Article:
If however our understanding of humankind was as deeply interconnected beings seeking to become what we potentially are, then we couldn’t act upon each other as we do. Human value would supplant instrumental value. Our sense of self would be inclusive and encompassing of each other. Unquestionably we would act with each other—collaboratively—toward creating a human world.
Leadership would then be about furthering what we all need, the development of each other as deeply interdependent persons. The intent of business (and one’s life) would not be material growth—as the capitalist economic system requires—but rather human development and progress. In this context “progress is about forward movement toward a higher state of human existence and thus requires enabling each person to realize and express his/her potential, as well as to enact his/her responsibility for the sustainability of the collective through their way of being-in-the-world”(The Intent of Business, p 117).
Leadership is a human need, not a position in an organization. Human development not material growth is its touchstone. Therefore we must approach it as a human phenomenon aligning its practice with our very nature as human beings. Much of the leadership experienced today is tainted and thus detrimental to our viability as a species.
Leadership in service to human value—as opposed to material value—speaks to us having a different relationship with our selves, each other and Nature. And this requires a fundamental change in one’s worldview, one’s self as a person and correspondingly a change in the intent of business (as well as the system of economics).
There are no battles to be fought only human potential to be actualized. Nothing is more valuable than this.
Well said, Gregory. What I find most interesting is that almost any wage worker I know can recite the liturgy of enlightened leadership, and yet, we see so much of the other kind yet in the world, as signified by that callow HBR article.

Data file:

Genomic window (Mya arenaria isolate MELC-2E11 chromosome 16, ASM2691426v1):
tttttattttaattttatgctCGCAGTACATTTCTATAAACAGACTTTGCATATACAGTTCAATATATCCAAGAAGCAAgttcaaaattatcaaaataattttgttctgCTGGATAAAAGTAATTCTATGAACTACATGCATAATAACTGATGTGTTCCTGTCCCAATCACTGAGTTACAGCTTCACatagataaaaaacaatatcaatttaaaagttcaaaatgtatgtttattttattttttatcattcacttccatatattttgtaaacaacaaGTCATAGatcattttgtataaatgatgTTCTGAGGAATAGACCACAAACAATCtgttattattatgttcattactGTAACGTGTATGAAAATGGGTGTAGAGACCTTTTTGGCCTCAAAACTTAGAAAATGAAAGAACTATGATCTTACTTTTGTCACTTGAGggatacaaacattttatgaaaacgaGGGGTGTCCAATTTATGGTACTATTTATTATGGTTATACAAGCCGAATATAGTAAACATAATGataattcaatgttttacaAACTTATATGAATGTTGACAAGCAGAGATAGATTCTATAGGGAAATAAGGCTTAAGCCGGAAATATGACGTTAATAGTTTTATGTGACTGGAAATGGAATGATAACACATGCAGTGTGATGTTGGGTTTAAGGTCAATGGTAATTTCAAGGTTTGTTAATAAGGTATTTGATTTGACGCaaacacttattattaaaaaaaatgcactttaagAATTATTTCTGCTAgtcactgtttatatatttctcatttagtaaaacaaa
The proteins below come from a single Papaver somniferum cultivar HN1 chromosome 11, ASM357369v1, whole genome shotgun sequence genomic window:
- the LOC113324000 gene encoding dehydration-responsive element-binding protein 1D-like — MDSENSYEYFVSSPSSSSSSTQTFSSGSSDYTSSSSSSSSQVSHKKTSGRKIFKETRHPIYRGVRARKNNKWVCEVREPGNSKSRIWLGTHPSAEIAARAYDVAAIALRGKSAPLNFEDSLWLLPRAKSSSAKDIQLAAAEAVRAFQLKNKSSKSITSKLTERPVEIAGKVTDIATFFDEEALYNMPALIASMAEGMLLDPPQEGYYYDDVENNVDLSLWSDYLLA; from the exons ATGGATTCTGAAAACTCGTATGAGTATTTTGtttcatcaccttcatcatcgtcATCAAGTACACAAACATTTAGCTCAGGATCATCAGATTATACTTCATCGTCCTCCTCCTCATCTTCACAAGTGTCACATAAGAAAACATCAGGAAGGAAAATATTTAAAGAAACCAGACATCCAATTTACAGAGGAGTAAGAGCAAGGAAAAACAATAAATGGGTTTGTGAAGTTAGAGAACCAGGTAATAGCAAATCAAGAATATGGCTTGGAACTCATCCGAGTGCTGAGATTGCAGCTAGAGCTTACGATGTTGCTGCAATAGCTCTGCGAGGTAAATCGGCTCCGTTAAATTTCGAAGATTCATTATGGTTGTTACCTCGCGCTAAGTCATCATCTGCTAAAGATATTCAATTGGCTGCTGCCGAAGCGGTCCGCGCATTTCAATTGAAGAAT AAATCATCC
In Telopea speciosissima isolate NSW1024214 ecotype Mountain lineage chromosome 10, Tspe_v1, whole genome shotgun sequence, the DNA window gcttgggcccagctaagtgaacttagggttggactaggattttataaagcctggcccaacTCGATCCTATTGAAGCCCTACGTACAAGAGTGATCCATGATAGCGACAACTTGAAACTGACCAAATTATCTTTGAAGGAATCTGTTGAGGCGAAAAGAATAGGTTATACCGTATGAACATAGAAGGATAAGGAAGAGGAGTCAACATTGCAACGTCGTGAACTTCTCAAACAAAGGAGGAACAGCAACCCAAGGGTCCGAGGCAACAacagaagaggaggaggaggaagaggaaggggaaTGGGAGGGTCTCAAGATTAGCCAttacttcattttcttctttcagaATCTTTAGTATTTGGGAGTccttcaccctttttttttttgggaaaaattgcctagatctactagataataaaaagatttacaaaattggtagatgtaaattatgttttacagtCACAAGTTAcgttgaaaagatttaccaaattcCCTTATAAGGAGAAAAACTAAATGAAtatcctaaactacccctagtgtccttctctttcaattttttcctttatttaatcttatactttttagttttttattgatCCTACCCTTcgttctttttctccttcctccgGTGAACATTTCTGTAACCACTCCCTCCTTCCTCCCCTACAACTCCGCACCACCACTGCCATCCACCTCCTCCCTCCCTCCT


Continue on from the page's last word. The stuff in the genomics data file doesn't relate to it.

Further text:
Rick I too find it interesting (the incongruence between what people get versus what they’d want).
Another thoughtful post Progressus
A few thoughts below.
Inspiring and motivating others is one of the key factors of leadership, but . how do we do this, how do you get people to do what perhaps they themselves do not believe they can do. Is being able to motivate and inspire a personal attribute or is it something that can be taught or learnt ? .
On other attributes of leaders I wonder if the intent and behaviours of conspicuous portions our current crop of business leaders are actually a sad reflection of the values and attitudes of our global society as a whole.
Was there indeed really a “Golden Age” where business leaders applied ethics and a moral code to business. If one takes a histroical 19th early 20th Century perspective of several very large British companies such as Cadburys, Rowntree and Lever Brothers, now Uni-lever. These great and successful companies were pioneers of ethical business particularly concerning working conditions for their employees and communities in which they were based. Taking another view perhaps they were the exceptions rather than the rule. Perhaps some would say these leader were authoritarian and aggressively paternalistic.
Yet another argument concerning societal influences is that historically for a business to function there needed to be a massive element of Trust. Looking at international trade fro example, in the 15th and 16th Centuries there was huge international trading relationship between South East Asia and Europe. Given the great distances and slow sailing boats, for the trade to happen at all,required a massive element of trust.
Do we really trust our Global Brands ?
What role models do our future business and political leaders have ? What influences their thinking ? .
Just a few thoughts
John, I agree with your notion that “the intent and behaviours of conspicuous portions our current crop of business leaders are actually a sad reflection of the values and attitudes of our global society as a whole.”
As a whole there is (and has been for at least 1/3 of a century) a very toxic & dangerous current that is causing a change in beliefs, values and intent among the business minded. With the capture or co-optation of government by business/economic system this wave of change has become quite strong, though unfortunately the masses for the most part are unaware of the under current surrounding them.